A row of poplars stood like soldiers at the edge of her family’s yard and guarded the green manicured acre. In the center of the yard, the little girl kneeled down to pick the first dandelion of spring. “Ooh,” she said. “I found one.”
The head of it wasn’t golden anymore. It was opposite to her silky jet black hair, white and fluffy cotton on a stick. She pursed her pink lips, closed her eyes and blew a hundred parachute seeds into the wind.
A girl walked home along the dirt road and remembered…
She remembered when she had a friend, a friend who told her a secret and made her swear not to tell a soul. So Lindsy swore to Samantha, and did keep the secret for a day, but a kiss was big news in seventh grade. A kiss was bigger news if it was with another girl’s first boyfriend. When Jenna, the prettiest, most popular girl in class, asked Lindsy if she’d play tennis with her after school, she couldn’t resist sharing this information. “Guess what I heard?” She asked Jenna, whose eyes lit up like stars with curiosity. “Samantha kissed Matt last weekend…on the lips!”
Maybe Jenna would want to hang out with her more now. “And you know Matt is Kim’s boyfriend? Samantha knew, but it didn’t stop her from kissing him.” They giggled together. Then Mary joined them.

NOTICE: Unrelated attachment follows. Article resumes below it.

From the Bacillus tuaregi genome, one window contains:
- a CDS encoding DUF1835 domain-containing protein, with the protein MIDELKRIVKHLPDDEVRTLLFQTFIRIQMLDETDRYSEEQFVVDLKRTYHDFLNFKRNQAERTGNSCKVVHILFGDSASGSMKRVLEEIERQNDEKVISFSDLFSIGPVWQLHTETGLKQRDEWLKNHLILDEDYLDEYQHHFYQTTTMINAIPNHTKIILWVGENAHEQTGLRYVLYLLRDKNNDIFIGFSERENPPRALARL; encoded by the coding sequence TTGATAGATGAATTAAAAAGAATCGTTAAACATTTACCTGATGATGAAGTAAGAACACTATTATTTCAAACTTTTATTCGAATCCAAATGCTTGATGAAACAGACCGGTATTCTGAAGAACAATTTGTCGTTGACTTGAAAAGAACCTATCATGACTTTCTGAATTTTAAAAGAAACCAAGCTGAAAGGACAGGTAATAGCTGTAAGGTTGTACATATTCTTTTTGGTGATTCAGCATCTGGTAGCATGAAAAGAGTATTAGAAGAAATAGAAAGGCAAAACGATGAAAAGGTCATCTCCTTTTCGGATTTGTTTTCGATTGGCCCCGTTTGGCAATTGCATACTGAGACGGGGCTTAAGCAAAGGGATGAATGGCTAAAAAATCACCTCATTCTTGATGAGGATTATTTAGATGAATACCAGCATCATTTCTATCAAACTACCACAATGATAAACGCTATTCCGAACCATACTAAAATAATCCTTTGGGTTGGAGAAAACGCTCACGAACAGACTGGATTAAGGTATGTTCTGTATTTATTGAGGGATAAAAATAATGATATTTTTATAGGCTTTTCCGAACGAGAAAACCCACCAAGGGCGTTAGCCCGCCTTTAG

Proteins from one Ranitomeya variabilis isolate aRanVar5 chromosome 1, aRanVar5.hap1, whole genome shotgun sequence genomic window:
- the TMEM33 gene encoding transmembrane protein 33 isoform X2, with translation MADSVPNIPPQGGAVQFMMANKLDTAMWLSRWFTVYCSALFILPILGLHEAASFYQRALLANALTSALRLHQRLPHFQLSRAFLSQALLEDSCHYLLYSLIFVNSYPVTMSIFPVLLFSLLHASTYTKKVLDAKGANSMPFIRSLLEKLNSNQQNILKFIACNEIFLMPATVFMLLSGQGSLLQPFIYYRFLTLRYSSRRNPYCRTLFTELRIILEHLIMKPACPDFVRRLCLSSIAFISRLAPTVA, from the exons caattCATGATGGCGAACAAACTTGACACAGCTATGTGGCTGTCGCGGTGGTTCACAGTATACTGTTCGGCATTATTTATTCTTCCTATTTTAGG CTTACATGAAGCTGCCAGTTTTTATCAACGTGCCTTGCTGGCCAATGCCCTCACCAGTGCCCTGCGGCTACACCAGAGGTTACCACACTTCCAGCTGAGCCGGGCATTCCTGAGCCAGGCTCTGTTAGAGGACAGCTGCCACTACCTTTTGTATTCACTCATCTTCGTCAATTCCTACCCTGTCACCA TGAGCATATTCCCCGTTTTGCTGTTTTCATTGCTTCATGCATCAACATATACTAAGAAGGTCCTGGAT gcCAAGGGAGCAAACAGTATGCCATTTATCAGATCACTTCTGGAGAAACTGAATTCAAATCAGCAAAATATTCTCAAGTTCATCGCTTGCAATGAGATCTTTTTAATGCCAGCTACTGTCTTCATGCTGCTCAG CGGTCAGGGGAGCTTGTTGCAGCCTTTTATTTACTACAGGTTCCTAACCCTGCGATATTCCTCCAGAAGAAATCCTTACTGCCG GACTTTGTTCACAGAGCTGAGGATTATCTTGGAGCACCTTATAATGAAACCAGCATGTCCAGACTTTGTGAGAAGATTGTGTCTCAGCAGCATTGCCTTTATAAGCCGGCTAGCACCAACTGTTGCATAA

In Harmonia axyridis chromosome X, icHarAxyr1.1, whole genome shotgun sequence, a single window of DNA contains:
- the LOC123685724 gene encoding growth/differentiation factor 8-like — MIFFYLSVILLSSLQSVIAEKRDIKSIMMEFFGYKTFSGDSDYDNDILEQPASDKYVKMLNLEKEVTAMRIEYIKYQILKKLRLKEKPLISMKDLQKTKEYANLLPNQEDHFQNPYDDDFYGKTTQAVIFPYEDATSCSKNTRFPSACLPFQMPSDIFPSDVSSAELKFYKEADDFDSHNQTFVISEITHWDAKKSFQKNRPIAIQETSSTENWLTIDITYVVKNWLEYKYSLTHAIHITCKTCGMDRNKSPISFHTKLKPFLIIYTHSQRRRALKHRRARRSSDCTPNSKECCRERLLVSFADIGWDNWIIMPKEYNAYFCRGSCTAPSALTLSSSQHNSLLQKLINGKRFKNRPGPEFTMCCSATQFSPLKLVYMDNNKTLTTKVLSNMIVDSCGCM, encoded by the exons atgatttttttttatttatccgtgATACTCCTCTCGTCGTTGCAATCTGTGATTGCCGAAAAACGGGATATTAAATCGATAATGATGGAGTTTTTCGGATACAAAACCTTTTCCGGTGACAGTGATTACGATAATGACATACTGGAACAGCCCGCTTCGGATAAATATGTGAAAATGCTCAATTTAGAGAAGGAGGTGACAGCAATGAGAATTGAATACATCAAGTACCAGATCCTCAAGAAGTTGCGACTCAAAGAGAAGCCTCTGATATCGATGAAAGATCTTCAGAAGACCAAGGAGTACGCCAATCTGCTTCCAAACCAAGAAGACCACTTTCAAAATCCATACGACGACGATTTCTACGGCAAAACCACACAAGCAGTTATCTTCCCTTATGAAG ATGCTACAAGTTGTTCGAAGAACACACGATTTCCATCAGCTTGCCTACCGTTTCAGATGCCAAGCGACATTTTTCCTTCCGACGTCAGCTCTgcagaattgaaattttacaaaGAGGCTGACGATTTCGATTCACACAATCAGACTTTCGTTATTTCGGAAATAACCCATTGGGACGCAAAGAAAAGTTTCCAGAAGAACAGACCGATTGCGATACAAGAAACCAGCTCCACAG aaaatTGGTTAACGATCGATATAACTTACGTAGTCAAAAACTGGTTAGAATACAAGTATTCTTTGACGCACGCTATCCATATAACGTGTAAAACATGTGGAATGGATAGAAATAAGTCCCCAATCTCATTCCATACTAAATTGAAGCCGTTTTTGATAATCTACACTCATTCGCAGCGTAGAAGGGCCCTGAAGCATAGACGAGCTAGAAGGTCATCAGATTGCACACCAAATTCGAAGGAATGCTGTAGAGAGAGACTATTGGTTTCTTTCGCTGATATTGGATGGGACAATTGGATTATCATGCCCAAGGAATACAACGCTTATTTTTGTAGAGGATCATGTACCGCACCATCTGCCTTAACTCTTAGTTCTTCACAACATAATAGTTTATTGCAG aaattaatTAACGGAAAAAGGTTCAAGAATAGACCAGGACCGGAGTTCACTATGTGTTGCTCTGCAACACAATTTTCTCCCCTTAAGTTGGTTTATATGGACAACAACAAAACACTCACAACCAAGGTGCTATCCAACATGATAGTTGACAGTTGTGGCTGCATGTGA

Jenna whispered in her ear. “Guess what I heard?” She looked at Lindsy. “Tell her, Lindsy, what you told me.”
“Samantha told me…” While telling Mary the news, Lindsy remembered she had sworn secrecy, but she couldn’t stop now.
Later, in class, Lindsy noticed Jenna whispering to Colleen. Mary whispered to Michael and Kathy. Colleen handed a folded note to Hannah who passed it to Jake who passed it to Brian. By the end of the day, Lindsy held the note. “Samantha kissed Matt.” Hearts, XO’s and comments (Samantha is a pig) were added to the original in different handwriting and different colored ink. Lindsy felt a sharp pain in her stomach as she crumpled the note and stuck it in her pocket.
The next time the little girl went out to her yard, she called her sister. “Look Lindsy. Look at all the pretty yellow flowers.”
Dandelions covered the lawn as if sprinkled there overnight. “Those are weeds. They shouldn’t be there.”
“Well, I like them. I’m gonna pick some for mom to put in the vase.”
By the next day, Kim handed Samantha a note. When Lindsy sat at the lunch table next to her friend, Samantha threw the note at her face. “I don’t want a friend who gossips behind my back.”
Kim sat with Jenna and Mary and stuck her tongue out as Lindsy passed by their table. Who knew what they were saying behind her back, so she sat alone. The sea of faces that made up her classmates became a room of strangers. When she closed her eyes, she prayed silently, asking God to somehow turn back time, before the gossip spread, before she ever opened her mouth and shared Samantha’s secret.
At home, a paper cup filled with a clump of wilting dandelions and some water was set in the middle of the table. Lindsy’s sister slumped over the table pouting.
“What’s wrong?” She looked like Lindsy felt.
“Mom doesn’t like the dandelions either; she’s killing them with fertilizer.”
Lindsy took out a blank piece of paper and pen and began to write…I’m sorry.
She ripped the note from class, and sprinkled it like confetti in the garbage can. The wind could take it away; then she prayed for forgiveness.
“Without wood a fire goes out; without a gossip a quarrel dies down.” Proverbs 26:20
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